Hydrangea aborescens Annabelle – growing guide

Hydrangea aborescens Annabelle – growing guide

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The Hydrangea Annabelle has beautiful white flower heads reminiscent of snowballs. Many gardens cultivate the Annabelle hydrangea because it is a hardy plant that will last for years and it is very simple to maintain and looks amazing when in flower.

Plant profile

The hydrangea Annabelle is part of the aborescens species. It is commonly known as the smooth hydrangea or the wild hydrangea. It is a hardy shrub originating in North America. It is a bush that generally grows very thick and very wide making it a good choice for using as hedging or screening too.

  • It can reach up to two meters in height.
  • The flowers you receive are big, white with a diameter spanning between 15 and 30 cm.
  • The blooming period last between July and September.
  • The flowers produced are sterile, decorative flowers. And the leaves are a beautiful green color.

The hydrangea Annabelle is a complimentary plant for all manner of gardens especially with the large white flowers that last for a very long time. The circular bunches of flowers juxtapose the oval-shaped leaves quite well. This plant tends to grow very strongly upward and outward so it is perfect for hedges. The flowers will last for many months and change from a light green color to a creamy white color giving a spectacular show over a long period. Even as they wither they do not necessarily need to be cut off but overall, proper care for the plant and its flowers will help longevity.


The hydrangea Annabelle prefers semi-shaded locations. It is best to grow your plant close to trees or your house wall so that it can enjoy some shade throughout the day, particularly shade in the late afternoon as most hydrangeas prefer. The plant will endure just fine in somewhat sunny places but it does grow more effectively if you have afternoon shade and morning sun. This is one of the few hydrangeas that is suitable for undergrowth planting for any trees you have in your garden. The reason you want to avoid planting in an area where the plant is deeply shaded or exposed to afternoon heat is that both extremes will interfere with flower formation and overall plant growth. Too much sun will burn the leaves and the inadequate sun will harm the water absorption in the roots and cause decay. As the flower heads get bigger they become much heavier so the wind can break them if your plant is not grown in a sheltered location. To that end figure out where the winds blow most prevalently in your area and try to grow the plants against a wall or a fence that doesn’t get direct wind.

In terms of location, you should also be aware of the amount of spacing between different plants. This plant grows outward and upward and it can get very wide. Obviously, if you plan to use it as a hedge this becomes less of an issue but you still have to be cognizant of the amount of air flow through the plants. So when you plant them be considerate of how old the plant is at the time you are putting it in your yard and how wide it will grow over the course of its lifetime. If you plant them too close together while you might see erratically get a faster hedge, it will impede air circulation very quickly which can lead to things like mildew and fungus so this is something just to be aware of as it seems to effects some while not being an issue for others.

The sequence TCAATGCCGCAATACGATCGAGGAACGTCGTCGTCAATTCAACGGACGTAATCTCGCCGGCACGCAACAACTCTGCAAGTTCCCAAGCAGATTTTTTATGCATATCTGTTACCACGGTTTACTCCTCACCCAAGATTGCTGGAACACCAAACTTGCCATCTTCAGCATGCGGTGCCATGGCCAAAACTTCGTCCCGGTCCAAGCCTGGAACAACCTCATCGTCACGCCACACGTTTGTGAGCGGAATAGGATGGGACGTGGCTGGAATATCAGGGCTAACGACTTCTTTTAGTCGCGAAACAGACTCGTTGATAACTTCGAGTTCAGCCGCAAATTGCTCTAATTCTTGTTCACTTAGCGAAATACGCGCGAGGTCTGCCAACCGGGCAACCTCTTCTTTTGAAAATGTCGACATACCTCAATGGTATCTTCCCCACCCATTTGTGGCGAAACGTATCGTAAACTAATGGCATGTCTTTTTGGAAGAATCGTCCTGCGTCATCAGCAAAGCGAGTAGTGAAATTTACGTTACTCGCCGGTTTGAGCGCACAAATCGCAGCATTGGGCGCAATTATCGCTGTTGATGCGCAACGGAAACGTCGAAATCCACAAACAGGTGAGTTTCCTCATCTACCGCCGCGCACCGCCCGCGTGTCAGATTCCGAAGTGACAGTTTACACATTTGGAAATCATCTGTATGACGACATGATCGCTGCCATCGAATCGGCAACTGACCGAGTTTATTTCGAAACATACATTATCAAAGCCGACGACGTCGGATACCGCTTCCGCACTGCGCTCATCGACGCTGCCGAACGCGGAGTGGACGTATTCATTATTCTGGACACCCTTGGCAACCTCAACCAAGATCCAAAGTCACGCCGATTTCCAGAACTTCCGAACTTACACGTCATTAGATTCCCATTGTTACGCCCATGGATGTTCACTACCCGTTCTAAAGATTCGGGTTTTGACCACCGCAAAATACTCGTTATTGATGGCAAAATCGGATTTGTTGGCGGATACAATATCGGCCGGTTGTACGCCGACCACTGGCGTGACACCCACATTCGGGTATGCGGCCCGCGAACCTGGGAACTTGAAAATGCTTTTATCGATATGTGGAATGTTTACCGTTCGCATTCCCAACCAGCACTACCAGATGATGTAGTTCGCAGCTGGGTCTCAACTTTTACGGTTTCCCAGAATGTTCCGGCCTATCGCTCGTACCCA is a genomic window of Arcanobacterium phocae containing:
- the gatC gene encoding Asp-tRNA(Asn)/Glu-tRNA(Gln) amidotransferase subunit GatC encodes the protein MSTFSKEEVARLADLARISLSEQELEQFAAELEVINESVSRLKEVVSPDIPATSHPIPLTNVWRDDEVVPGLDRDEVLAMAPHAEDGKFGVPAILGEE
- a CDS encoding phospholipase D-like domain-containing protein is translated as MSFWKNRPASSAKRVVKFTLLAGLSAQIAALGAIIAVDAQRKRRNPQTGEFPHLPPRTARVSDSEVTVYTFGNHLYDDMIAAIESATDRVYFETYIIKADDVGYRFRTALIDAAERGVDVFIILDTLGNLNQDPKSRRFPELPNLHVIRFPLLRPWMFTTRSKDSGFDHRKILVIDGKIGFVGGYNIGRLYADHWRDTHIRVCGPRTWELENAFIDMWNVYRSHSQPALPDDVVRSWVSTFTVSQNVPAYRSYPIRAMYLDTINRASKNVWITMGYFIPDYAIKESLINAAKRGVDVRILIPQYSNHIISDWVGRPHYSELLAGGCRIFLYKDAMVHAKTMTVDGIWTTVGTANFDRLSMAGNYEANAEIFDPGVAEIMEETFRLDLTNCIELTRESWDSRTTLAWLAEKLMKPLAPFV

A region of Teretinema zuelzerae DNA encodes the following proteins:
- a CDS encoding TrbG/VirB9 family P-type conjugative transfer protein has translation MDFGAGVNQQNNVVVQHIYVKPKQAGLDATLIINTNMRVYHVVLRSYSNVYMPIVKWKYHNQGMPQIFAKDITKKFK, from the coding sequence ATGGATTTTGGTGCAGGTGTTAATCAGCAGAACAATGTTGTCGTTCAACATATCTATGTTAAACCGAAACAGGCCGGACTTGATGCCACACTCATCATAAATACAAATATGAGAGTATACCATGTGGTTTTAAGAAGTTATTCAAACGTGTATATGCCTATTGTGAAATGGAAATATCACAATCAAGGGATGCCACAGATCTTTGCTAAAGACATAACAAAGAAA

Hydrangea Annabelle favours very loose, nutrient-rich soil. It is best to have a lot of minerals and compost in the soil. Now, in regular gardens typically the soil you have will be sufficient but if it is particularly sandy or heavy you can mix it with hummus or with compost to lighten it. It’s important to check the pH for this plant not because you could change the color but because a neutral too lightly acidic pH value is best for plant development. If it is too far in one direction or the other it simply may not perform as well.


This particular variety can be planted throughout the entire year so long as you’re location does not have any frost. It’s recommended that you plant in the early spring so that you can get blossoms that same year for the first time. If you plant it any other time of the year you might have to wait a whole year before you get any flowers and they usually don’t start to put root out until spring.

  • If you are going to use your hydrangea as a hedge, the individual plants should be distanced approximately 35 to 50 cm apart.
  • If you want to plant them in a group you can give a bit more space between 80 cm and 150 centimeters.

Hydrangea Annabelles do not appreciate being overly watered so you need to make sure that the soil is properly are rated before you plant them. With properly aerated soil it’s easier for the roots to penetrate through the soil and to establish themselves. Before you put any hydrangeas in the ground make sure that you were moving any visible weeds and if you purchased your hydrangea from a nursery or garden store remove any visible weeds that you see on the flat root ball as well. When you first plant your hydrangea make sure that you water it generously.


Normal to slightly wet garden locations are best for this particular plant because it does require a lot of water, but it does not want to get too wet. Regularly check on the water levels of the soil to make sure that they do not get too damp and start to rot.

Image by Babs Müller from Pixabay

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